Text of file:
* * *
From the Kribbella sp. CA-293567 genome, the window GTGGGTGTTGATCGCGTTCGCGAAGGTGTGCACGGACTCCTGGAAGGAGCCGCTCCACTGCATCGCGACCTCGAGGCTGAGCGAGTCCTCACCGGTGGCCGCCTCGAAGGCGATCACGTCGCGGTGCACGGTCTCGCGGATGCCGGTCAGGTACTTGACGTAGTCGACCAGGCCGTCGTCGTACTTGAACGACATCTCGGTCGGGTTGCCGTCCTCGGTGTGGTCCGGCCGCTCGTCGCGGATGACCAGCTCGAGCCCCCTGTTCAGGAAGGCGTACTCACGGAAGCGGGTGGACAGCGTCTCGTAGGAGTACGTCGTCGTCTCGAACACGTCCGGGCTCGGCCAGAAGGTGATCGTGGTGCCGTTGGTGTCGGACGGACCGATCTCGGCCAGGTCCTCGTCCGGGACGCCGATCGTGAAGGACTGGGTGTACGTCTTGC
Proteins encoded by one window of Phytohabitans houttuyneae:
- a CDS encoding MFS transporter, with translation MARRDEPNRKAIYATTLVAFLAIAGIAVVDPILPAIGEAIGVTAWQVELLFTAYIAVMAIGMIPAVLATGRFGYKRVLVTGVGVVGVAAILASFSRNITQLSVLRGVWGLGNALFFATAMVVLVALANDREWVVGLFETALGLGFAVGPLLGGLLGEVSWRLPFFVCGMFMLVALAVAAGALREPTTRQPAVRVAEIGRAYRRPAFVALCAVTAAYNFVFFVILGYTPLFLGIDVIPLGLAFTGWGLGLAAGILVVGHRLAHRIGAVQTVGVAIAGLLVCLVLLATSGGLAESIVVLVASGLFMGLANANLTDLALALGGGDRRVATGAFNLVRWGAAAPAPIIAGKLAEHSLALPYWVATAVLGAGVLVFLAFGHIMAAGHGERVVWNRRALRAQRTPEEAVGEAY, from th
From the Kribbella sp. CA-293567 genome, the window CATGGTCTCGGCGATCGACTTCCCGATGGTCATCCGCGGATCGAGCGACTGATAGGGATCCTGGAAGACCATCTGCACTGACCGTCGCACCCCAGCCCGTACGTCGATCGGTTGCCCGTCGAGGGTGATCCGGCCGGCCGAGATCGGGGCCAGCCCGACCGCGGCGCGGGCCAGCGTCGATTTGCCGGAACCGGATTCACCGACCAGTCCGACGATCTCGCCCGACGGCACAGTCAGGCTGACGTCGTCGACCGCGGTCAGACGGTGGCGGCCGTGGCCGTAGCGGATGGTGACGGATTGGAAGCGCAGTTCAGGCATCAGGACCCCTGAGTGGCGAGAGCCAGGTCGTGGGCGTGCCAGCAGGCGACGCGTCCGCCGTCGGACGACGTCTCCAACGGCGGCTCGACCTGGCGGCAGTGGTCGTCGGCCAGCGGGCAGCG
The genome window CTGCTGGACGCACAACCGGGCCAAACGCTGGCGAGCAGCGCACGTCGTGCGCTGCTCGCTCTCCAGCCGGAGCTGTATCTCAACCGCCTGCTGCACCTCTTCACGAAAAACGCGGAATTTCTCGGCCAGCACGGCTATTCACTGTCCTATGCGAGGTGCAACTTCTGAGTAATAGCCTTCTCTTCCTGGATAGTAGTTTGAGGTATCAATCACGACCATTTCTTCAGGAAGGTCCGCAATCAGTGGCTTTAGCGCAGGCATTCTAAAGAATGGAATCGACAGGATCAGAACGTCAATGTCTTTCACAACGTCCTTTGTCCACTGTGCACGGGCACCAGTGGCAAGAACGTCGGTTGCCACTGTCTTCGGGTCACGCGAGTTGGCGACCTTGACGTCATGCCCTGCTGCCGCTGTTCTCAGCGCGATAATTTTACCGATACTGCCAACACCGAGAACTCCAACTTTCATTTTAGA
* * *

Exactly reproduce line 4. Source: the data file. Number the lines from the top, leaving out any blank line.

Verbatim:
From the Kribbella sp. CA-293567 genome, the window CATGGTCTCGGCGATCGACTTCCCGATGGTCATCCGCGGATCGAGCGACTGATAGGGATCCTGGAAGACCATCTGCACTGACCGTCGCACCCCAGCCCGTACGTCGATCGGTTGCCCGTCGAGGGTGATCCGGCCGGCCGAGATCGGGGCCAGCCCGACCGCGGCGCGGGCCAGCGTCGATTTGCCGGAACCGGATTCACCGACCAGTCCGACGATCTCGCCCGACGGCACAGTCAGGCTGACGTCGTCGACCGCGGTCAGACGGTGGCGGCCGTGGCCGTAGCGGATGGTGACGGATTGGAAGCGCAGTTCAGGCATCAGGACCCCTGAGTGGCGAGAGCCAGGTCGTGGGCGTGCCAGCAGGCGACGCGTCCGCCGTCGGACGACGTCTCCAACGGCGGCTCGACCTGGCGGCAGTGGTCGTCGGCCAGCGGGCAGCG